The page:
7. Dig past your first idea. Push yourself.
Sometimes when writing, because it happens so fast and we’re trying to keep the momentum going, we put down whatever occurs to us in the moment and keep going. Sometimes we miss that stuff in the first pass of editing because we were worried about larger aspects of the book like flat characters and plot sequences that didn’t make sense. Now’s the time to address that stuff. Get rid of cliches. Look for metaphors and similes that aren’t quite what they should be. Look for physical descriptions that you could push beyond the usual. Dig deeper into the significance of small actions and don’t let yourself get away with cop-outs.
8. Carefully vet any 50-cent words to make sure they’re necessary.
I have a good friend who has a 13-year-old son who is incredibly creative and talented. He sent me one of his short stories and I was blown away; the kid is good. However, he needs to learn to edit himself. One of the things that struck me immediately was the number of big, complicated words everywhere … like every third word or so. You don’t wanna do that. It ends up reading like an advertisement for your vocabulary. “Look, Ma, I know big words!” For a 13-year-old, that’s fine and probably even good as he learns. For you, it’s taking away from your story. Tone it down.
9. Hunt down redundancy and kill it.
I once found the phrase “quick flash” in one of my novels. OMG, I said. Ain’t nobody got time for dat. Okay, maybe I just winced and deleted the word “quick,” but it stuck with me as a “not-to-do” in the future.
10. Cut or change words you use too much.
I’m editing my novel The Flight of the White Crow at the moment with an editor and oh my lordy the number of times I’ve used “beady-sharp,” “eyeballed,” and “quietlike” in that book is ridiculous. You’d think I didn’t know any other words. I searched for each word and changed as many of them as I could until I got it down to only a handful of uses for each.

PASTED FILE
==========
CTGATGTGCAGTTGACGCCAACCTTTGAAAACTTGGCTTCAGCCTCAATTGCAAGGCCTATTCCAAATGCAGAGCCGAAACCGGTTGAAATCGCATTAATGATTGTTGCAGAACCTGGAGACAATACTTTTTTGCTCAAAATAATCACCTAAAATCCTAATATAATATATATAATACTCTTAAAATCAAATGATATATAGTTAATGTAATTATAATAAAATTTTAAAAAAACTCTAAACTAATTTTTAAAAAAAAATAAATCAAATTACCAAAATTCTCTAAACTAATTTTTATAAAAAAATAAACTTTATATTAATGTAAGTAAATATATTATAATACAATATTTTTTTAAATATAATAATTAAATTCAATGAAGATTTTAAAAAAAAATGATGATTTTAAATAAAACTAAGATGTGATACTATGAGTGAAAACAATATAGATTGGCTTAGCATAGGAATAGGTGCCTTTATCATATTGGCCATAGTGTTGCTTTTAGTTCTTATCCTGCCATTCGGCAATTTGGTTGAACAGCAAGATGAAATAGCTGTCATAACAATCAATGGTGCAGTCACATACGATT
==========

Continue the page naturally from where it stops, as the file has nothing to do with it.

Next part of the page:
11. Read your work out loud.
There’s nothing like reading your writing out loud for hearing the trouble spots. If you’ve been editing for a while and are starting to lose objectivity, this can be a good way to see your work in a new light. If you’re also trying to build an audience for your work, consider recording yourself or reading on video to have something you can share later with your followers.
If you’re using Scrivener to write on a Mac computer, you can have Scrivener read your work for you in a robot voice. It will say “red” instead of “read” because it apparently doesn’t understand nuances of verbs, but … robot voice. Seriously. So fun.
12. Don’t let yourself get overwhelmed by stress over this.
Here’s the thing: Readers don’t care about fancy words and sentences as much as they care about good story. As long as you have good basic grammar (and even sometimes when you don’t), if you are telling an engrossing tale, your readers won’t care that much about your use of commas. Stephenie Meyer, the author of Twilight, is not a great writer in terms of beautiful sentences. But she is a hell of a storyteller. I couldn’t even read E.L. James’s 50 Shades of Grey, even though I wanted to, because her grammar was so bad, but obviously lots of other people didn’t care. Get it as right as you can and move on.
Self-Editing for Fiction Writers by Renni Browne and Dave King
Eats, Shoots & Leaves by Lynne Truss